This native to west Africa is grown indoors for it's attractive semi-lobed and oval shaped leaves, which all seem to grow to different sizes. The name fiddle given to this plant comes from its kind of fiddle (violin) shaped leaves).
This ficus is a slow growing plant that may take up to 10 -15 years to reach full maturity, but after 3 or 4 years of growth it starts to become an attractive tree like ornamental house plant.
Leaves and trunk: You'll see by the picture to the left the leaves have prominent veins through the center and from the center to the edge of the leaves. These leaves have a glossy appearance and grow up to 12 inches long and 5 inches or more wide. The trunk (although it's strong) is quite an odd one that grows very thin but long, which makes the plant a bushy type tree and full at the top without lower leaves.
Displaying: These grow well in greenhouses and conservatories because they enjoy high lighting conditions. They're the type of plant that looks great near doorways, hallways, fireplaces and other featured parts of a room, although enough light will need to be provided - wherever they are seated.
Flowering: In their natural habitat and outdoors fiddle leaf plants will produce flowers and then fruits, however, indoors it rarely happens.
Care level: I would say this ficus seems to be a little harder to care for than the F. elastica (rubber plant) which is mainly due to it's need for light and it' sensitivity to losing leaves. Worst thing to do is over water. Also, allowing the soil to dry too much with low humidity levels will cause leaves to turn brown and unattractive. It's not quite a beginner plant and in no need of an expert - so most growers will be fine.
|Names:||Fiddle leaf fig tree (common). -- Ficus lyrata, [syn.] Ficus pandurata (botanical/scientific).|
|Max Growth (approx):||Height 10ft (3m).|
|Poisonous for pets:||Toxic to cats, dogs and horses.|
|Temperature:||Temperature:Temperatures between 60 - 75°F (15 - 24°C are suitable. Avoid lower than 55°F (12°C).|
|Light:||A brightly lit spot is needed without direct sunlight, although a small amount of daily sun is good (not mid afternoon sun).|
|Watering:||Water when the top soil becomes slightly dry and reduce watering in the winter. The worst thing to do is to over water (not underwater) because lack of water is easily fixed, unlike the damage from over-watering.|
|Soil:||A good draining potting soil is needed which could include part bark and perlite.|
|Fertilizer:||The ficus lyata does not have a strong need for fertilizer like some other ficus trees have. During the spring and summer I would provide the plant with a feed of diluted liquid fertilizer once a month.|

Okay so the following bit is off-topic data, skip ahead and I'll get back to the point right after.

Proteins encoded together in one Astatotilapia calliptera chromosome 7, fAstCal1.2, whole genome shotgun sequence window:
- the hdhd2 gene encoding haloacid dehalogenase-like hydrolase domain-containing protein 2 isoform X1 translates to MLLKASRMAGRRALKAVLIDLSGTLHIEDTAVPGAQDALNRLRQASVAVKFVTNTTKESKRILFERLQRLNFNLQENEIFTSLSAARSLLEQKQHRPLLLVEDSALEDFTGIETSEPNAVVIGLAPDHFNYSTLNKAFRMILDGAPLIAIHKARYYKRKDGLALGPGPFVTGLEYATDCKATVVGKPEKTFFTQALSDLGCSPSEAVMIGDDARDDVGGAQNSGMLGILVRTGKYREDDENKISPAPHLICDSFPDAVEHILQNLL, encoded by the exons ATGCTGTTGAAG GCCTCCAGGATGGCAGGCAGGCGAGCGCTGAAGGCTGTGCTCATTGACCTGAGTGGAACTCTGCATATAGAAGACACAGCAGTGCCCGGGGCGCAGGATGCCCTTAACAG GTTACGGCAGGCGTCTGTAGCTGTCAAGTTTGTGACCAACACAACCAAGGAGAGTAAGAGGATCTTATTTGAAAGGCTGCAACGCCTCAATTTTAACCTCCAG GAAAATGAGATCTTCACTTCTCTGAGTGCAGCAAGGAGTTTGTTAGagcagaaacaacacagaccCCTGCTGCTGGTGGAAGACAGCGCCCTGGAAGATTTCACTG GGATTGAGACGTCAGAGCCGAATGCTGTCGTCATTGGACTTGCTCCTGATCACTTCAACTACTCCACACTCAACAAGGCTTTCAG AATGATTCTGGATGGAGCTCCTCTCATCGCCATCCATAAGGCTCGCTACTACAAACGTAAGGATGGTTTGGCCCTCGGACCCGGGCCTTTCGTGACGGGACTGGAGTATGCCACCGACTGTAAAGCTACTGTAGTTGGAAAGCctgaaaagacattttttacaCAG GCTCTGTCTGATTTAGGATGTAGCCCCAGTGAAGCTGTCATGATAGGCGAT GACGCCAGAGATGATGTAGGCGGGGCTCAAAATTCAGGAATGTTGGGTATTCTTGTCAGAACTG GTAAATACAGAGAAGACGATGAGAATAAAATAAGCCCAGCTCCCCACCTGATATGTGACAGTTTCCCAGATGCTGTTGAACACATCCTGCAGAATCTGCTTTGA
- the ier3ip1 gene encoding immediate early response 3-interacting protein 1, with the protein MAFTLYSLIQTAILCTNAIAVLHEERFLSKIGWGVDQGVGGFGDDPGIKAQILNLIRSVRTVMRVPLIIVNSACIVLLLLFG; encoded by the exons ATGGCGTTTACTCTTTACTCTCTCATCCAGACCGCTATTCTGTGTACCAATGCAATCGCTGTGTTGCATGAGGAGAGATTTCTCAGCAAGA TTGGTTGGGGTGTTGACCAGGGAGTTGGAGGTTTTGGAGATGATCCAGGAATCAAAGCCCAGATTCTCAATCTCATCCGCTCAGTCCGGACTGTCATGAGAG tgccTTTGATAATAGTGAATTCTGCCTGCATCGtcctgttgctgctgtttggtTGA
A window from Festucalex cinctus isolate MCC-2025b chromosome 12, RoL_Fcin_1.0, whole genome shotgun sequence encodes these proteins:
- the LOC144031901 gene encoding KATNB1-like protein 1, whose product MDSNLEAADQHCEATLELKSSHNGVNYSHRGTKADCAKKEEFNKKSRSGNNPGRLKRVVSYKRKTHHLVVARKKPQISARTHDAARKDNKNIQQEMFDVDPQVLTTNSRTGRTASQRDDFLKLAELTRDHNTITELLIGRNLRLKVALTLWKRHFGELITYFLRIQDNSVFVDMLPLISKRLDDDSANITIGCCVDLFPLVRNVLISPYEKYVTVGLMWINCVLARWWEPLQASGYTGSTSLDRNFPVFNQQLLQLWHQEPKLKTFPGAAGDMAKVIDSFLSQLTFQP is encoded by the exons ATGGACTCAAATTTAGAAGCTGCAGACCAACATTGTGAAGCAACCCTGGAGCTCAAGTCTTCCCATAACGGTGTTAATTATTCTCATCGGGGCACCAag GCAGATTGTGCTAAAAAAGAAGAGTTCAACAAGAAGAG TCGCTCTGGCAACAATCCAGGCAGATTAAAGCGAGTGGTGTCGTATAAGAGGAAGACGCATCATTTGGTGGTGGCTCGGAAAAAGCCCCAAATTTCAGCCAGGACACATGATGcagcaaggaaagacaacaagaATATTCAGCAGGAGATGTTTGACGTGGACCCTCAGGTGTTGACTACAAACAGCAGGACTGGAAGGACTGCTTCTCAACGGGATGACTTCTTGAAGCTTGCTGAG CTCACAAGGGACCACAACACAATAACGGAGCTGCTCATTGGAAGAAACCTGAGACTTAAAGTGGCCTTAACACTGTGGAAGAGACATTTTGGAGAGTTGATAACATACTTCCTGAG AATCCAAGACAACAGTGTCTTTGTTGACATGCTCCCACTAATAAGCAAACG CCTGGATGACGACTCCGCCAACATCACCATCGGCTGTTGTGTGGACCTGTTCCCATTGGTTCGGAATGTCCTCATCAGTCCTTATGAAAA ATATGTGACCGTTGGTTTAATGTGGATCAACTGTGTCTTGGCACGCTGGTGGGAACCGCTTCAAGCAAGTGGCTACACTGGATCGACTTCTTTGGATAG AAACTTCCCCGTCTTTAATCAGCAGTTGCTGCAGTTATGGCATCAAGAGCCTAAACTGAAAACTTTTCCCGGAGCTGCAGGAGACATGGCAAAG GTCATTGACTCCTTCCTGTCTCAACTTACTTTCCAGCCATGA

|Re-Potting:||When the plant is young and growing re-pot it every spring. Once it matures you'll only need to replace the top soil each year.|
|Humidity:||Normal room humidity is fine, but increase the humidity during the winter if artificial heating is used within the room.|
|Propagation:||It's advisable for the average indoor grower to not propagate these because they're difficult, although it's worth trying. If you try you will need to take stem tip cuttings, add rooting hormone to the cut and replant them. Once planted use bottom heat to improve your chance of success. Air layering is also a method used to propagate these, which is more successful but difficult for most indoor growers.|
|Pruning:||Remove leaves that have seen better days as soon as they start deteriorating (check there is no plant problems). Pruning the top is advised to keep the fiddle leaf at the desired height. You wont need to cut back any branches or leaves unless some begin growing quite straggly and the plant is becoming leggy.|
|Misting and cleaning:||To improve humidity mist the leaves. Also clean the leaves with a soft sponge and water to remove dust and improve the glossy appearance.|
Loss of leaves: Well- the problem could be one of any of these reasons. Some of the lower leaves will naturally drop when the plant is seeing new growth to encourage new leaves to grow. One cause can be lack of water (although leaf discoloration and becoming dry should be noticeable first) or low humidity (dry air). Also, if you have recently bought the plant or moved it to a new spot then this may have shocked the plant, which it will adjust to. Cold drafts can also cause leaf drop. You will need to go through a process of elimination to find the cause and eliminate the care conditions you are providing correctly first to find the reason leaves are dropping.
Brown edges on leaves and dry:. Humidity is probably too low which is causing the air to be dry, or maybe not enough water or both. This is quite easy to put right by improving the humidity or by watering the plant thoroughly. It's best to remove the dry and brown edged leaves.
Leaves softening and brownish patches: The problem here is more than likely over-watering - cold temperatures or both, which could eventually kill the plant. Check if the soil is too wet from the top and through the holes at the bottom of the pot. If its fairly damp or soggy it might be worth removing the old soil and replacing it. You will need to increase heat and maybe lower the humidity in the room to see if this resolves the problem.